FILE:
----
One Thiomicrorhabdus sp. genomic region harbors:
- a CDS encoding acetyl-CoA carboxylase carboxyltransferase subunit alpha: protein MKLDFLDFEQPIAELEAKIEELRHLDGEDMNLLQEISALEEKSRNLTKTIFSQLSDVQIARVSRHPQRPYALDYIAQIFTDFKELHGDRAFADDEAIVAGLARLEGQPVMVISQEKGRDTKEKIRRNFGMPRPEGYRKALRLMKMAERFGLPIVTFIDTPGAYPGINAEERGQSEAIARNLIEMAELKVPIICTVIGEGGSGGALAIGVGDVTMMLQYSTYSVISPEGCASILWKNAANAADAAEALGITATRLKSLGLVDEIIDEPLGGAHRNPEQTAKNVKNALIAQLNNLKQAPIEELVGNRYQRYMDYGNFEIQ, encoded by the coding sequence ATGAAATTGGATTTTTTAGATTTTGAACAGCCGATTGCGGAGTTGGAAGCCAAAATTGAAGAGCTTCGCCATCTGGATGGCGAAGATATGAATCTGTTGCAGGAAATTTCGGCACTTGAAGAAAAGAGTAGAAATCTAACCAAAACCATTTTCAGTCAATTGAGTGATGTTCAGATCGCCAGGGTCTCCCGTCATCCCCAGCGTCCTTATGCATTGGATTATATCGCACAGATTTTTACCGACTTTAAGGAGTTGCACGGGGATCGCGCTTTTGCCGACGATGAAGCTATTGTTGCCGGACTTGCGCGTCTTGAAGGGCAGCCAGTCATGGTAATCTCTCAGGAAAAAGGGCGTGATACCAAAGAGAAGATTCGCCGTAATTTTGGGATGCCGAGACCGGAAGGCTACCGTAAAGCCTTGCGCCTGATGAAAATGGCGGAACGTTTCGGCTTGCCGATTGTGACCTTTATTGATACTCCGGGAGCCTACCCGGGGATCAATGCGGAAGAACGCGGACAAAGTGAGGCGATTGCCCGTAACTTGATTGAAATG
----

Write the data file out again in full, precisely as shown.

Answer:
One Thiomicrorhabdus sp. genomic region harbors:
- a CDS encoding acetyl-CoA carboxylase carboxyltransferase subunit alpha: protein MKLDFLDFEQPIAELEAKIEELRHLDGEDMNLLQEISALEEKSRNLTKTIFSQLSDVQIARVSRHPQRPYALDYIAQIFTDFKELHGDRAFADDEAIVAGLARLEGQPVMVISQEKGRDTKEKIRRNFGMPRPEGYRKALRLMKMAERFGLPIVTFIDTPGAYPGINAEERGQSEAIARNLIEMAELKVPIICTVIGEGGSGGALAIGVGDVTMMLQYSTYSVISPEGCASILWKNAANAADAAEALGITATRLKSLGLVDEIIDEPLGGAHRNPEQTAKNVKNALIAQLNNLKQAPIEELVGNRYQRYMDYGNFEIQ, encoded by the coding sequence ATGAAATTGGATTTTTTAGATTTTGAACAGCCGATTGCGGAGTTGGAAGCCAAAATTGAAGAGCTTCGCCATCTGGATGGCGAAGATATGAATCTGTTGCAGGAAATTTCGGCACTTGAAGAAAAGAGTAGAAATCTAACCAAAACCATTTTCAGTCAATTGAGTGATGTTCAGATCGCCAGGGTCTCCCGTCATCCCCAGCGTCCTTATGCATTGGATTATATCGCACAGATTTTTACCGACTTTAAGGAGTTGCACGGGGATCGCGCTTTTGCCGACGATGAAGCTATTGTTGCCGGACTTGCGCGTCTTGAAGGGCAGCCAGTCATGGTAATCTCTCAGGAAAAAGGGCGTGATACCAAAGAGAAGATTCGCCGTAATTTTGGGATGCCGAGACCGGAAGGCTACCGTAAAGCCTTGCGCCTGATGAAAATGGCGGAACGTTTCGGCTTGCCGATTGTGACCTTTATTGATACTCCGGGAGCCTACCCGGGGATCAATGCGGAAGAACGCGGACAAAGTGAGGCGATTGCCCGTAACTTGATTGAAATG